I told him, I said, “Listen, here’s the deal. We don’t make enough engineers just for the things that we have open now worldwide. Imagine what it’ll be like in 10 and 20 years, we’ll need more technical talent worldwide.” But you get to actually work with the technical talent, which I find fascinating because I get to interact with a lot of TA and HR folks that are looking for you, the people that you’re helping. 

Let’s walk into those candidates for just a second and take us into kind of how you help the different technical talent. We can just kind of parse all the different ways that you help.

Michael Gibbs: Yeah. Sure. I’ll tell you what I do and the way that I do it, because we’re really, really successful. We don’t have anybody that graduates with less than a six-figure job, assuming they complete the program. We’re pretty successful in doing it, and every single day now a student calls and says, “Mike, I just got my first job.” We like to it club hired.

The real key and the way we do it is there’s a lot of people out there doing what I call online training, if you want to call it that. That would be giving it a huge compliment. Somebody records some PowerPoint slides, they stick some audio on it and they teach you the name of a service and how to configure that service. They say, “Hey, here’s training.”

Now, that’s not training to me because if you watch a video and you can’t confirm that it’s there, that the knowledge is gained. There’s nothing, but there’s no training in how to design, which is what an architect would do, no training in the business side, no training in the communication side, no training in the presentation side. I could go on forever. What we did is we created a 500-hour program. 

In this program, we do the following. We have three live classes per week on Zoom that are each two hours. In these classes, we will focus on leadership skills, interviewing, designing of architectures together. I lead those classes. That’s three times per week. In between classes, we have a Slack channel and students literally collaborate across the world on projects, on interviews, on everything. They do that in between classes. 

Now, then our course has about 500 hours of training of which half of it is leadership skills, business acumen skills, communication skills, ROI modeling skills, CXO relevancy skills, presentation, gravitas or executive presence training, negotiation training, interview training. We cover all the professional development inside of that course. Then we actually do labs. 

Now, the other people actually have people doing what I call engineering labs. Here’s a service. Here’s how to configure it, like an engineer would do. Now, we use a different set of lab because for the architect, our world is about how do things work? Not actually how to build them. We have a set of labs that have been very unique and it’s been wildly successful in getting people hired because it’s what hiring managers want.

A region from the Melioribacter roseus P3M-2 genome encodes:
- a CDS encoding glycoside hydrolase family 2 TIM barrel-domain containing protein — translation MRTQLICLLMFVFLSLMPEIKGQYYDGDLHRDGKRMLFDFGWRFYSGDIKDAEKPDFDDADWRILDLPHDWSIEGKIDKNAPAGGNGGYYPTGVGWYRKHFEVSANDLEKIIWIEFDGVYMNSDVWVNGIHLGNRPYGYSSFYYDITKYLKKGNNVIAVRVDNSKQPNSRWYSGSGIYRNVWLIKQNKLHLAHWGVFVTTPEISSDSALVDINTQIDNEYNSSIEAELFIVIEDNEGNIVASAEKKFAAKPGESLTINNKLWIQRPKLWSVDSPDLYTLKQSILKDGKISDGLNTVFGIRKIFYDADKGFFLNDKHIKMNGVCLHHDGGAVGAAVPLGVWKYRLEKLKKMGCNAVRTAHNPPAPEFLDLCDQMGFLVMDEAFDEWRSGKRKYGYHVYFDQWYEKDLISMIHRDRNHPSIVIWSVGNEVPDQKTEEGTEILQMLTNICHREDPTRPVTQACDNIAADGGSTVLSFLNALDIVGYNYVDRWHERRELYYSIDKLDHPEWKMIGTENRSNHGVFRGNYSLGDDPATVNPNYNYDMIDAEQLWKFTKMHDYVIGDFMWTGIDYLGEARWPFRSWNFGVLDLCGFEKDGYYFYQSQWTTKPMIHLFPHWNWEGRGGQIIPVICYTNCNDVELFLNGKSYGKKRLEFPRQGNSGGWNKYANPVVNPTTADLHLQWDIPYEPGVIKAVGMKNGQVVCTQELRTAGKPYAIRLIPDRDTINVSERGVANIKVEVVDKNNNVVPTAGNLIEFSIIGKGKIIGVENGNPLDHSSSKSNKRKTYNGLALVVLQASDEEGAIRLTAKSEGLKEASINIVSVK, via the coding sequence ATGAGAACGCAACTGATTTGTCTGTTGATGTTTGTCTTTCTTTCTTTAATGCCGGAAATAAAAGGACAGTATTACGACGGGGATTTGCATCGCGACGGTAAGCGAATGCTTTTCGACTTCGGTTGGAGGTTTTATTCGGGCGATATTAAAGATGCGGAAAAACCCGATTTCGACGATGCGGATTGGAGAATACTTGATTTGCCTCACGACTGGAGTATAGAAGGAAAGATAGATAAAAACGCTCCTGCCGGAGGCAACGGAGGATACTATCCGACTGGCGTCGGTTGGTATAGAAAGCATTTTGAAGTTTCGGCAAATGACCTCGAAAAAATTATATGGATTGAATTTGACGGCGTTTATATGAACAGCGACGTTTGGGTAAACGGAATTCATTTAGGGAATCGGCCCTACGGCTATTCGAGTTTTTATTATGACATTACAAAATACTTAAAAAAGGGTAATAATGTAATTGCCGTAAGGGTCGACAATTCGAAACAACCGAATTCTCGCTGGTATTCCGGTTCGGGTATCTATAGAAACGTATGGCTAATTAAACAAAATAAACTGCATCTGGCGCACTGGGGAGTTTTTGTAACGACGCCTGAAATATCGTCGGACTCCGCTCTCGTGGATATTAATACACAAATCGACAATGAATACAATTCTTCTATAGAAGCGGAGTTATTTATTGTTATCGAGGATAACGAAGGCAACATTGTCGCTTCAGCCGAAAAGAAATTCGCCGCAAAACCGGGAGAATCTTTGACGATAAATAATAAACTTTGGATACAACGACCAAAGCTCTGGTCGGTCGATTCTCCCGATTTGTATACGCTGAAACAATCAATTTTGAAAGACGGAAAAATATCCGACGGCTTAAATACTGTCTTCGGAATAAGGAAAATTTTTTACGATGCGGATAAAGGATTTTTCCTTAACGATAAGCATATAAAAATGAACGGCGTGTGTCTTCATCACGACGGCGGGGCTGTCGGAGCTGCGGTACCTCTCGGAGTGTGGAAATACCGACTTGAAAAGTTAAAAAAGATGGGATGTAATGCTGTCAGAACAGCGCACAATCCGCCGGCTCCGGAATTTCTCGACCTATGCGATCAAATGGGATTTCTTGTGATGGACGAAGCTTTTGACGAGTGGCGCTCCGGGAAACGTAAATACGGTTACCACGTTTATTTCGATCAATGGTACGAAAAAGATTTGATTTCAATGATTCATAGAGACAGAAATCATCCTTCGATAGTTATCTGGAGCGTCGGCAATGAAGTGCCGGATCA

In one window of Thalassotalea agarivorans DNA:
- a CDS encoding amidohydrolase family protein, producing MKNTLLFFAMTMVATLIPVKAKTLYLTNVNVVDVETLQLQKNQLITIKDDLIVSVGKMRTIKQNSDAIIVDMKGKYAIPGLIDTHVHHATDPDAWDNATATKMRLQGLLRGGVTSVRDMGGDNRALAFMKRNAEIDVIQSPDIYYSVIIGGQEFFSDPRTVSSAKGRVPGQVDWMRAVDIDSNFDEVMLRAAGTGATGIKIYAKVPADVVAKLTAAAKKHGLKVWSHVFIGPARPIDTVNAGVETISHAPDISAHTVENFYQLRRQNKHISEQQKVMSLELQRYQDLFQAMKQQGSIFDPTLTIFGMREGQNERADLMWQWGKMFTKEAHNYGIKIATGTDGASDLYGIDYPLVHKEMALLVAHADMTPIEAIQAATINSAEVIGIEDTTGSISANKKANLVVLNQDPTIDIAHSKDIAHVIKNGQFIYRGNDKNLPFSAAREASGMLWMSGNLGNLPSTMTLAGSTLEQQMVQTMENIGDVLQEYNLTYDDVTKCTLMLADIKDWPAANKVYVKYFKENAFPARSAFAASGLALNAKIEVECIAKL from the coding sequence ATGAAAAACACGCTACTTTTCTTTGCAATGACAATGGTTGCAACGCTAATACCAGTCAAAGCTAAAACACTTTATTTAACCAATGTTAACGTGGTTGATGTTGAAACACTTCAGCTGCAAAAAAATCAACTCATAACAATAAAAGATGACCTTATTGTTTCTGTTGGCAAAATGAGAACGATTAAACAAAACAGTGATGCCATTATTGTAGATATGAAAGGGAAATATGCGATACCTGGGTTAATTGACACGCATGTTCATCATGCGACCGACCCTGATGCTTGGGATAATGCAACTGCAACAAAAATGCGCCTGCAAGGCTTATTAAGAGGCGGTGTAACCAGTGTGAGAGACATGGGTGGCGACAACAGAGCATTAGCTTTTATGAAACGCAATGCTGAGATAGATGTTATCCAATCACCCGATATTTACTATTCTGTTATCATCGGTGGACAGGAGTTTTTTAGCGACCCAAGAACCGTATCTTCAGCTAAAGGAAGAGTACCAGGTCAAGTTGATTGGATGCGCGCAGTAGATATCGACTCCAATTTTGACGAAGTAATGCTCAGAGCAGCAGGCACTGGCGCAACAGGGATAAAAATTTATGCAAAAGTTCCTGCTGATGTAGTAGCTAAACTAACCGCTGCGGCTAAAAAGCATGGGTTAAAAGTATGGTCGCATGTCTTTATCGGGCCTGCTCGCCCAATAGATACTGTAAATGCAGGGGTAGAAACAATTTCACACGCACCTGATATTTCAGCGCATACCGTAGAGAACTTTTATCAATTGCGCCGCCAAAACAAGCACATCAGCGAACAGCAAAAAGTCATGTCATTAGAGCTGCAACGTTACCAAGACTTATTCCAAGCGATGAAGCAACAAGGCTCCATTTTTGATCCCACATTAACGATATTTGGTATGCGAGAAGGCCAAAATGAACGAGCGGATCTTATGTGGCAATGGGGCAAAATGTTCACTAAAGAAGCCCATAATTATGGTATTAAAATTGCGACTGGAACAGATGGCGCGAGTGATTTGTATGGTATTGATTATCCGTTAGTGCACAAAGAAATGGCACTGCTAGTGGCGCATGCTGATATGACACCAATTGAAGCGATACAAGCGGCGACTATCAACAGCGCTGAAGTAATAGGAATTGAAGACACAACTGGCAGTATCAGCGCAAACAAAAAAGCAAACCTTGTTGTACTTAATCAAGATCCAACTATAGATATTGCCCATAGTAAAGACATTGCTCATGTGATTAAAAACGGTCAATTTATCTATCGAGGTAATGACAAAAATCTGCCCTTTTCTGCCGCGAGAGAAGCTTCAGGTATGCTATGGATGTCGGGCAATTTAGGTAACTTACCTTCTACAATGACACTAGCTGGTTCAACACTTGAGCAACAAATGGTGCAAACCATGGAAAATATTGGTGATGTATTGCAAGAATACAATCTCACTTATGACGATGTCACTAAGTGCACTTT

Hiring managers want to know that people understand the network and the data center to go to the cloud. Why? What is the cloud? It’s a network and a data center that’s been virtualized. What do cloud architects do? They design a plan to go from the network and the data center to the cloud, which is another network and a data center. 

When people are learning the cloud services, if they don’t learn the network and the data center, they’re not hireable, because they don’t know what to do. We do, because we have the students VPN into our actual data center and our students build every component that makes the cloud possible.

They’ll set up server virtualization, build some containers, build some firewalls, build some VPN concentrators, build some web apps and web stacks, for example. Then for example, they’ll build an active directory server. Then I have all my students build a cloud from scratch.

William Tincup: Oh wow.

Michael Gibbs: What we’re doing is we’re really giving [crosstalk 00:11:22] program.

William Tincup: They architect. Literally they architect.

Michael Gibbs: Yeah.

William Tincup: Oh my God, that’s great.

Michael Gibbs: We have them build everything from scratch because that way, when the hiring manager says, “What’s your experience?” They can say, “I’ve done this, this and this.”

William Tincup: That’s right.

Michael Gibbs: Because what do our hiring managers care about? I mean, you know. They want someone that’s technically competent, someone that they can trust, someone that’s energetic, enthusiastic and passionate about what they do. They want someone that brings out the best in others. Those who are emotionally intelligent. Someone that’s willing to go above and beyond and someone that’s a team player. 

Now we’ve got our students applying for a job and interviewing and they say, “I’ve built the cloud.” Someone else says, “I turned on a virtual machine.” Which I taught an eight-year-old to do in less than three minutes. We’re giving that and we’re really building them. Of course, we practice interview them. We help them with the resumes. We work on the interview guidance and salary negotiation. We cover it all.